The Link Between Diabetes and Insomnia

Diabetes is a chronic disease that causes a disruption in the metabolism of sugar (glucose), resulting in high blood sugar. In the U.S., 11.3% or 37.3 million people have diabetes, and 23% or 8.5 million people are undiagnosed.

Taking care of your diabetes means addressing behaviors that can contribute to blood sugar control, such as managing stress, eating healthy, and exercising regularly. Adequate sleep is also important. On average, adults need roughly seven to nine hours of sleep, and kids need even more. Research indicates that lack of sleep can increase the risk of diabetes, but can diabetes cause insomnia?

This article explores the relationship between diabetes and insomnia, as well as treatment options.

A woman having trouble sleeping

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The Link Between Diabetes and Sleep

Diabetes and sleep are connected—if one is not optimal, the other can be impacted. For example, high blood sugar (hyperglycemia) can cause increased thirst and urination. When this occurs overnight, sleep is disrupted by frequent trips to the bathroom. A person experiencing low blood sugar (hypoglycemia) may wake up irritable or from sweating, palpitations, or confusion.

Insufficient sleep disrupts hormonal balance, dropping leptin (satiety hormone) levels and increasing ghrelin (hunger hormone) levels. This hormonal disruption can lead to excess consumption of food, which can increase blood sugar.

Studies show that inadequate sleep is associated with an increased risk of type 2 diabetes. In addition, difficulty falling and staying asleep, daytime drowsiness, and poor sleep quality have been reported by people with type 2 diabetes. Research suggests that the prevalence of insomnia (symptoms) is 39% in people with type 2 diabetes.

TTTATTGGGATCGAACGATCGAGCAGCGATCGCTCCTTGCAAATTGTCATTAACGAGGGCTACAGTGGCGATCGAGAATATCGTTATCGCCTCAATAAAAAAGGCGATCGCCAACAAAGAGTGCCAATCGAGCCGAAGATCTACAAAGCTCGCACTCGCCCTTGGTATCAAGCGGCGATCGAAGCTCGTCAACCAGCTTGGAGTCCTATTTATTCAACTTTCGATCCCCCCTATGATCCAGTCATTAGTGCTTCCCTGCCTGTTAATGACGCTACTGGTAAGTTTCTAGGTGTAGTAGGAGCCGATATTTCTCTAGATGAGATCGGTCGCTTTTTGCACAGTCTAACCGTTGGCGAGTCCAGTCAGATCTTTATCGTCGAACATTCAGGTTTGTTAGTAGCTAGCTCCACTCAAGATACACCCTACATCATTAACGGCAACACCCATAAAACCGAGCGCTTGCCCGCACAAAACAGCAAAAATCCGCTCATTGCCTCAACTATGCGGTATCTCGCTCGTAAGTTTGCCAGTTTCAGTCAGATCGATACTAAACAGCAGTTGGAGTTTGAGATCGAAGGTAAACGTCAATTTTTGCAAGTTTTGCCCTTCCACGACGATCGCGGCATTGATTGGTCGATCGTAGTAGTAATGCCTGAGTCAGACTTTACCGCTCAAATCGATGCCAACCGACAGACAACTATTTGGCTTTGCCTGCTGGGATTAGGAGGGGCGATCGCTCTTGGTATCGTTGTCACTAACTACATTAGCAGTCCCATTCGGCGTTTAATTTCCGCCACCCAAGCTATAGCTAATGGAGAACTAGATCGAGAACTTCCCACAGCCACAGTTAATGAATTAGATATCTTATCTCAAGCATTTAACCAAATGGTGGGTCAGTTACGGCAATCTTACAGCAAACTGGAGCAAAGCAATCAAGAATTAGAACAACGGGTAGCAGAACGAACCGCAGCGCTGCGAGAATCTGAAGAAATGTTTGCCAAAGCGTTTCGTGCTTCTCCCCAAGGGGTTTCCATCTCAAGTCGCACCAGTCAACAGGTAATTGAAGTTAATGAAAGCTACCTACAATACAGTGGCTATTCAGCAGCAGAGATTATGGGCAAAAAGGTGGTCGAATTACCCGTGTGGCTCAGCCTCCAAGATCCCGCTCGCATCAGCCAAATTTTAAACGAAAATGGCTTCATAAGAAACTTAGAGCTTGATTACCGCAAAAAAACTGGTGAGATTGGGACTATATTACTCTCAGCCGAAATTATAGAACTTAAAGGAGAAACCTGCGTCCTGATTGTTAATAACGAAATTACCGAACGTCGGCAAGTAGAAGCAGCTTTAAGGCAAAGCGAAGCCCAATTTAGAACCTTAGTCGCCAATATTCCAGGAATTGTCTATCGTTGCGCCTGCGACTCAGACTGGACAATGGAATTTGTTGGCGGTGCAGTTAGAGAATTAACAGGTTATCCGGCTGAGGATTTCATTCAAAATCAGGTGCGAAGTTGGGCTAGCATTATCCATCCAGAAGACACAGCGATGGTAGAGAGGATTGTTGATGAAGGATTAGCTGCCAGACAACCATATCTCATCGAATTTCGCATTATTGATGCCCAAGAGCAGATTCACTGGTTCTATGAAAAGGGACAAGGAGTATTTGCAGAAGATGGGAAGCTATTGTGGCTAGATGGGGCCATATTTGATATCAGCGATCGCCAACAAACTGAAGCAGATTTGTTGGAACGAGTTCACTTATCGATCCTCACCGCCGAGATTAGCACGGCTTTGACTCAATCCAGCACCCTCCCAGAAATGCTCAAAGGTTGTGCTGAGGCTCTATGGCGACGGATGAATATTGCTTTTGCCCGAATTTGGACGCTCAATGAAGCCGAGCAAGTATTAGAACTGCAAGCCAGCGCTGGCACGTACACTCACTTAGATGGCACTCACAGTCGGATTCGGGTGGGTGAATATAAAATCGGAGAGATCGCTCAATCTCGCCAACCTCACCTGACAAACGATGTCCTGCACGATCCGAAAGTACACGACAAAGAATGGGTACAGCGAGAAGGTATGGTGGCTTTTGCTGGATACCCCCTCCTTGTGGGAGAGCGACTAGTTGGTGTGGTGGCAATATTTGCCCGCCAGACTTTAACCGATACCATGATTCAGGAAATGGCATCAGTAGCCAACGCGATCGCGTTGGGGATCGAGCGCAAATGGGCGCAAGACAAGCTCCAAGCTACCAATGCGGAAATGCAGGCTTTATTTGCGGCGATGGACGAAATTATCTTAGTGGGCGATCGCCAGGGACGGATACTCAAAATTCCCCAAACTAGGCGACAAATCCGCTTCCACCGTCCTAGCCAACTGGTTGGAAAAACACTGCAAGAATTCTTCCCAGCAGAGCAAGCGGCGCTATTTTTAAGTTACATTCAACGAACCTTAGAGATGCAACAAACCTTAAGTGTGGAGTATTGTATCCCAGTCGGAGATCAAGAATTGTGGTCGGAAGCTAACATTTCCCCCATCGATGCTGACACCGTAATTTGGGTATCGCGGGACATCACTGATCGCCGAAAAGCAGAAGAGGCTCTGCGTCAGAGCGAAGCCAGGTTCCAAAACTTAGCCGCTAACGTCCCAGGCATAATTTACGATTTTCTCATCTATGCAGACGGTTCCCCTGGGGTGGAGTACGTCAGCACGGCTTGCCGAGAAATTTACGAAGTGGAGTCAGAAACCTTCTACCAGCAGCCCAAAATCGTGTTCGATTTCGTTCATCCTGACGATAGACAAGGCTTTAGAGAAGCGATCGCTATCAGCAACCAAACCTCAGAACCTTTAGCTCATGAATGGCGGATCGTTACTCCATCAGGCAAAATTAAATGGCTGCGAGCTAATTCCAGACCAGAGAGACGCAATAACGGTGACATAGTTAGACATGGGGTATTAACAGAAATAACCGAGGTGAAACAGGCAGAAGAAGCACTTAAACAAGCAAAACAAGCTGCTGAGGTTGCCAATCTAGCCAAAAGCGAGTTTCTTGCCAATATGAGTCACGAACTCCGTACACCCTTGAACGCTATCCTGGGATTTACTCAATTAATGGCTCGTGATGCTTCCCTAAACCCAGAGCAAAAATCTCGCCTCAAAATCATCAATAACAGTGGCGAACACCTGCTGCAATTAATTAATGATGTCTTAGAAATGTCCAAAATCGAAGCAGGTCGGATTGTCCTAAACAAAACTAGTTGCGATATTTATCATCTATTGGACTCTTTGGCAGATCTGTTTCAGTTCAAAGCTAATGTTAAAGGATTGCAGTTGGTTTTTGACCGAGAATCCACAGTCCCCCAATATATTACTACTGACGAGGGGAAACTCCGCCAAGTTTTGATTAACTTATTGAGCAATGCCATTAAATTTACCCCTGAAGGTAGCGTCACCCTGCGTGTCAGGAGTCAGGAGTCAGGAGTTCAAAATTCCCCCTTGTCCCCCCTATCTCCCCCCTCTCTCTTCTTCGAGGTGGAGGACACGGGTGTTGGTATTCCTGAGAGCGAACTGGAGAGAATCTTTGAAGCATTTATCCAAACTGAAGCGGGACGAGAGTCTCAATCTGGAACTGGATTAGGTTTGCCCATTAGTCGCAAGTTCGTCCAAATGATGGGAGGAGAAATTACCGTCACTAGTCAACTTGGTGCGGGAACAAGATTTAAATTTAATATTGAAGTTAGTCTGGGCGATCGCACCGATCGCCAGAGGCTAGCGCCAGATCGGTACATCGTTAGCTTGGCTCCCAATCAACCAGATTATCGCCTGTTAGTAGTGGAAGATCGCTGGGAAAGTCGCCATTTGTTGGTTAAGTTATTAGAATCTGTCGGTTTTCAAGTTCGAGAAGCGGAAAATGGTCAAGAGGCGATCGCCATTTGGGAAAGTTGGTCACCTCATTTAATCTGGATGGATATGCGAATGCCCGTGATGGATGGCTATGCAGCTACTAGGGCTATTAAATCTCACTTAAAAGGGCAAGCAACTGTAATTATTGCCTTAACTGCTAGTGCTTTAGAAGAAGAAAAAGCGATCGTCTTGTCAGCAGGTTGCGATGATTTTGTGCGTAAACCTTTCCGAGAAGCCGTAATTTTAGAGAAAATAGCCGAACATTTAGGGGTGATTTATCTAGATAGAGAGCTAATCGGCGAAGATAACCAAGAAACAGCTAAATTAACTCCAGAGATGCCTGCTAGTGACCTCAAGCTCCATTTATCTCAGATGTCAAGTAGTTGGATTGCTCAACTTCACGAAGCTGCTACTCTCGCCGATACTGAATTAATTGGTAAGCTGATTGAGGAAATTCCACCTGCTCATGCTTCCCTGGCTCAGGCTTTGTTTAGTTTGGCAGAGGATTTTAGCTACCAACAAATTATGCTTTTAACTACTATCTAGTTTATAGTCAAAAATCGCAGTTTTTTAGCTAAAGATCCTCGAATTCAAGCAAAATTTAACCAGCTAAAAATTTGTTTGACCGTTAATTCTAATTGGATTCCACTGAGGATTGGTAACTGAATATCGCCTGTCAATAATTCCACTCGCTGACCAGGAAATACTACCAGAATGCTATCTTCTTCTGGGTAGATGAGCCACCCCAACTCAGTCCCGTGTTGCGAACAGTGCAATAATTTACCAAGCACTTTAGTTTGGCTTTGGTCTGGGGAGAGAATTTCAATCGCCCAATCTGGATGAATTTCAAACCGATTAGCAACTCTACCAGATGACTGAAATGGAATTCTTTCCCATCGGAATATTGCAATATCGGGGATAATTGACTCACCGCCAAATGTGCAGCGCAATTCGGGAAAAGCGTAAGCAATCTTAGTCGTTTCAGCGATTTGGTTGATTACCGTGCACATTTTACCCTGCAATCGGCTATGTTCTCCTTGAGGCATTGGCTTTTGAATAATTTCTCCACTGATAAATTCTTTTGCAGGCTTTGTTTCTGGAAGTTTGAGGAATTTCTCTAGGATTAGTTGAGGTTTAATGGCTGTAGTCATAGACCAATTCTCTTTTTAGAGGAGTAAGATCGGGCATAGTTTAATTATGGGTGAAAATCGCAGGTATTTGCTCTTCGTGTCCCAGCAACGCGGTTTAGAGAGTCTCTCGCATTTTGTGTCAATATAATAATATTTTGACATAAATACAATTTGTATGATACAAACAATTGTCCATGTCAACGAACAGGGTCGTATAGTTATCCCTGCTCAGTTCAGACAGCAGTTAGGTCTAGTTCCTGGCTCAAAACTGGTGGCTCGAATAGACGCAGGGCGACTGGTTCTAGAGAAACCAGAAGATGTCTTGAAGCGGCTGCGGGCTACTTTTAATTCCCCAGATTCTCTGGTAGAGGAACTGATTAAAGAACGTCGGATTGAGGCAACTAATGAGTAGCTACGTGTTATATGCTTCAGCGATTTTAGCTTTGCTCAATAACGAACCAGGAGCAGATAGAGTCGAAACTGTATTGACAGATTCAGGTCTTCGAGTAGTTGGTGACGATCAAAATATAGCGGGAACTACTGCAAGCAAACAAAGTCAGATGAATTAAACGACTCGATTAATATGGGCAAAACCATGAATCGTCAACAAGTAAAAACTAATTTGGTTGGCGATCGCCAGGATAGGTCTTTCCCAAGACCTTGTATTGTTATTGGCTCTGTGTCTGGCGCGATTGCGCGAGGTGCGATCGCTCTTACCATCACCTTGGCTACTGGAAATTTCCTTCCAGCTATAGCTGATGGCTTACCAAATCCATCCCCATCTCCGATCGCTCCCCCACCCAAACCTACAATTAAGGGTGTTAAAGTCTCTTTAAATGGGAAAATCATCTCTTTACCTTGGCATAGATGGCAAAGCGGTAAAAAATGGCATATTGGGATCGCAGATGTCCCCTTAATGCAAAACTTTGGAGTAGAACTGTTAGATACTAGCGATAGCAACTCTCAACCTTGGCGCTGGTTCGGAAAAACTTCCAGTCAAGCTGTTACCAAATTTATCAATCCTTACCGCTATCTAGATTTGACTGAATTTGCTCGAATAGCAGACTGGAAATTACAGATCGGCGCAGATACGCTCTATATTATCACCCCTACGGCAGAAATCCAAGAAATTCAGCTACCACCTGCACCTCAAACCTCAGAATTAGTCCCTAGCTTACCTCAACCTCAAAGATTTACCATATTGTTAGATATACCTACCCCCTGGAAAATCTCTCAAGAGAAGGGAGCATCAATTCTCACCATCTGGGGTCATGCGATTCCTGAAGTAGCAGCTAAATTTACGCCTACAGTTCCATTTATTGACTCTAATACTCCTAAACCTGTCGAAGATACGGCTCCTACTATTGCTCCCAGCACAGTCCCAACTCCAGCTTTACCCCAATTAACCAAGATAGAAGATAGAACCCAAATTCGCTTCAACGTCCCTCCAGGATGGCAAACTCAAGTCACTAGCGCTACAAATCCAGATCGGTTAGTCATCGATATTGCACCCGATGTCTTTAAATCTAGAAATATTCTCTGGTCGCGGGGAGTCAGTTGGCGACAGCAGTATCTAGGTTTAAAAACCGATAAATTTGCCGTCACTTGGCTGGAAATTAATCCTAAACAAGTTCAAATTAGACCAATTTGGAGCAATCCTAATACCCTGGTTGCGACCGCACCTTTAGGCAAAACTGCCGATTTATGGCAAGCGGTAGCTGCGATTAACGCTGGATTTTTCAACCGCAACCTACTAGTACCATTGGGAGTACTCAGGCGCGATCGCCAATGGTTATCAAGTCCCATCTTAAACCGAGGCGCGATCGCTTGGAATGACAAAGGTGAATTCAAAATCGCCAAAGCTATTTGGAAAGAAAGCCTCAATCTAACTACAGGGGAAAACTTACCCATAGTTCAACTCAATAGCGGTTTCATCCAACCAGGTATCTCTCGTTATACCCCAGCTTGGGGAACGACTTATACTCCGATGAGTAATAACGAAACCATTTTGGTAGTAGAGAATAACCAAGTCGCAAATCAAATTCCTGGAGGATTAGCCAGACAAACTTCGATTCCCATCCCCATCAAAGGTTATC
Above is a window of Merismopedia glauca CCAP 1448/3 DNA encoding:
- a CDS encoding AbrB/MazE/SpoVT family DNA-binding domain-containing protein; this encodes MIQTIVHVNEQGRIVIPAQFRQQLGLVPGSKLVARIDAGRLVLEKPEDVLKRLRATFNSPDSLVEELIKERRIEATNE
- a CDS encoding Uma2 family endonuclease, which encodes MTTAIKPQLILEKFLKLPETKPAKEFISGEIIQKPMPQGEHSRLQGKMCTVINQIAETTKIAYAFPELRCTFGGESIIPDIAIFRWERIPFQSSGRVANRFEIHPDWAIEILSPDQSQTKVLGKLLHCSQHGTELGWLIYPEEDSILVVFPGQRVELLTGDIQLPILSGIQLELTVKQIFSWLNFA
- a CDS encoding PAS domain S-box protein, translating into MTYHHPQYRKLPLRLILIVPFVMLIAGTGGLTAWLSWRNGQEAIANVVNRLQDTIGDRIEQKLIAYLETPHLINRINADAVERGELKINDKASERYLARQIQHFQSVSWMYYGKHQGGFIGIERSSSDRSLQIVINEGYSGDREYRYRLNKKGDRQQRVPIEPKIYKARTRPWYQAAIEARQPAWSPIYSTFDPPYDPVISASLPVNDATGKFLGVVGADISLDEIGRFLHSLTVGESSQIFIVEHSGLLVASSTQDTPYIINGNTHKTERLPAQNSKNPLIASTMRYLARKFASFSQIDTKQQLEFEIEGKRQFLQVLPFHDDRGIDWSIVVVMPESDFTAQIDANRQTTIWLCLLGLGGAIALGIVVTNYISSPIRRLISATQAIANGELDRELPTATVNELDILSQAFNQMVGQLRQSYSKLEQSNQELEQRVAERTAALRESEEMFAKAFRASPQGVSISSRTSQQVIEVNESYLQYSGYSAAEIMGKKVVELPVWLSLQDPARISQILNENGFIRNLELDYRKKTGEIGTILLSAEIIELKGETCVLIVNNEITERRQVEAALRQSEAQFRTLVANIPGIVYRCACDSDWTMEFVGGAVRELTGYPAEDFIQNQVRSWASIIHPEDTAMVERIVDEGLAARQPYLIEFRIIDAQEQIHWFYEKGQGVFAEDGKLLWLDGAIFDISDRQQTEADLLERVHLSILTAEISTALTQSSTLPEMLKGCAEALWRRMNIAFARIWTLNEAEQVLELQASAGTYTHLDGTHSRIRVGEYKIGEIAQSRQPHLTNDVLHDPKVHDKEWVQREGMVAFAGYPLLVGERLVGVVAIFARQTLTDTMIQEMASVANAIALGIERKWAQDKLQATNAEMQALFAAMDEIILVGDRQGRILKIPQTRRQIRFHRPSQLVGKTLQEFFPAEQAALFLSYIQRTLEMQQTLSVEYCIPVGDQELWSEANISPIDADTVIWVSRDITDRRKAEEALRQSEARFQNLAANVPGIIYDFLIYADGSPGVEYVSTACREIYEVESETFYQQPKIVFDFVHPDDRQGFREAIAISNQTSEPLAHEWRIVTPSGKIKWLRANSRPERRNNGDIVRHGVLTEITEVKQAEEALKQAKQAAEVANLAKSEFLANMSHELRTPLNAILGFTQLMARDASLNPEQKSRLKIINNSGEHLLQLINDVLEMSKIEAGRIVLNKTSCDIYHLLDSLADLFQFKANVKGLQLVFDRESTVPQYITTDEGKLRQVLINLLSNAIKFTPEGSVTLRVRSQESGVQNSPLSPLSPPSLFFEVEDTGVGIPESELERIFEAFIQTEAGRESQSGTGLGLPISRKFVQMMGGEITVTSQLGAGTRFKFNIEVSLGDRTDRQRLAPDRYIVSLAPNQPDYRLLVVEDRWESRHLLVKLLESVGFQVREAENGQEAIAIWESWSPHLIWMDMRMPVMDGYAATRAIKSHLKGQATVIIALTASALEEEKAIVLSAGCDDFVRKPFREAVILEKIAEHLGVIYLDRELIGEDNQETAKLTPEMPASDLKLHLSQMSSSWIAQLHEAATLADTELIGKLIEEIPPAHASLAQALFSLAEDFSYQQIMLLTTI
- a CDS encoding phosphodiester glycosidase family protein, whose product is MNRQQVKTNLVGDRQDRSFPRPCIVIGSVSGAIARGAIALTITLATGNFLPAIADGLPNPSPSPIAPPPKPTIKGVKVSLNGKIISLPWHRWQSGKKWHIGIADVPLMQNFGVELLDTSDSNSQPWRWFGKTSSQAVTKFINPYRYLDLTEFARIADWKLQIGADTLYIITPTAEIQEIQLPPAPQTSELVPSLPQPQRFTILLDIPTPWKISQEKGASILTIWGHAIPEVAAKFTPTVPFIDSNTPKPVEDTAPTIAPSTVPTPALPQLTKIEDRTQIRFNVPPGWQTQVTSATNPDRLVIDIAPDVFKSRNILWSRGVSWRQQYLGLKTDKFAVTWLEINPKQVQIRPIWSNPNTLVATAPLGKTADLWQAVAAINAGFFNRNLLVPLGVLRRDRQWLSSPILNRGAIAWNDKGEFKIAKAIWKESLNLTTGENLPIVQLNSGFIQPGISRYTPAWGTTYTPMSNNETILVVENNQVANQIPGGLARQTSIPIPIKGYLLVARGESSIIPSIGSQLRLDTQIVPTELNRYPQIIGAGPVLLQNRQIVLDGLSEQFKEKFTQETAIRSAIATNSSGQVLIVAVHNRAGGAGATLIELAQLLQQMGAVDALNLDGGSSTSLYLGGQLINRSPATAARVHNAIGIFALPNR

If you have diabetes, chances are you have issues with sleeping. A study found 1 in 2 people with type 2 diabetes have sleep problems due to fluctuating blood sugar levels.

Sleep Issues Associated With Type 2 Diabetes

Studies show a relationship between sleep problems and insulin resistance, prediabetes, and diabetes. Insulin is a hormone; its main function is to assist glucose in reaching the cells so it may be used for energy. Lack of sleep can increase insulin resistance (the cells become resistant to insulin) and overtime elevated blood sugars can increase the risk of prediabetes and type 2 diabetes.

People with type 2 diabetes are more likely to have conditions that impact sleep, such as sleep apnea, peripheral neuropathy, and restless leg syndrome.

Sleep Apnea

Sleep apnea, also referred to as Obstructive Sleep Apnea (OSA), affects about two-thirds of people with type 2 diabetes. It is a sleep disorder in which a person's breathing starts and stops throughout the night due to recurrent upper airway collapse and is associated with full-body inflammation and oxidative stress. OSA can cause impaired glucose tolerance with insulin resistance. The more severe it is the greater impact it will have on glycemic control.

Peripheral Neuropathy

Diabetic peripheral neuropathy is nerve damage caused by diabetes that impacts the feet, legs, hands, and arms. This is the most common type of neuropathy in people with diabetes and affects about one-third to one-half of people with diabetes.

Peripheral neuropathy can cause pain, numbness, tingling, and a burning sensation. It is associated with sleep disturbances and poor sleep quality. Lack of sleep also increases pain sensitivity. Researchers suggest that because these conditions are connected, they should be treated simultaneously.

Restless Legs Syndrome

Restless legs syndrome (RLS) affects about 21% of people with type 2 diabetes and is the fourth leading cause of insomnia. The compulsion to move the legs typically occurs at night or when at rest. Symptoms of RLS are very similar to peripheral neuropathy and include things such as pain, burning, numbness, tingling, and electrical simulations.

Although frequently unrecognized, RLS impairs sleep quality and is associated with increased drug consumption at night and depressive and anxious symptoms. RLS may be a risk factor for hypertension and cardiovascular disease.

Primary Insomnia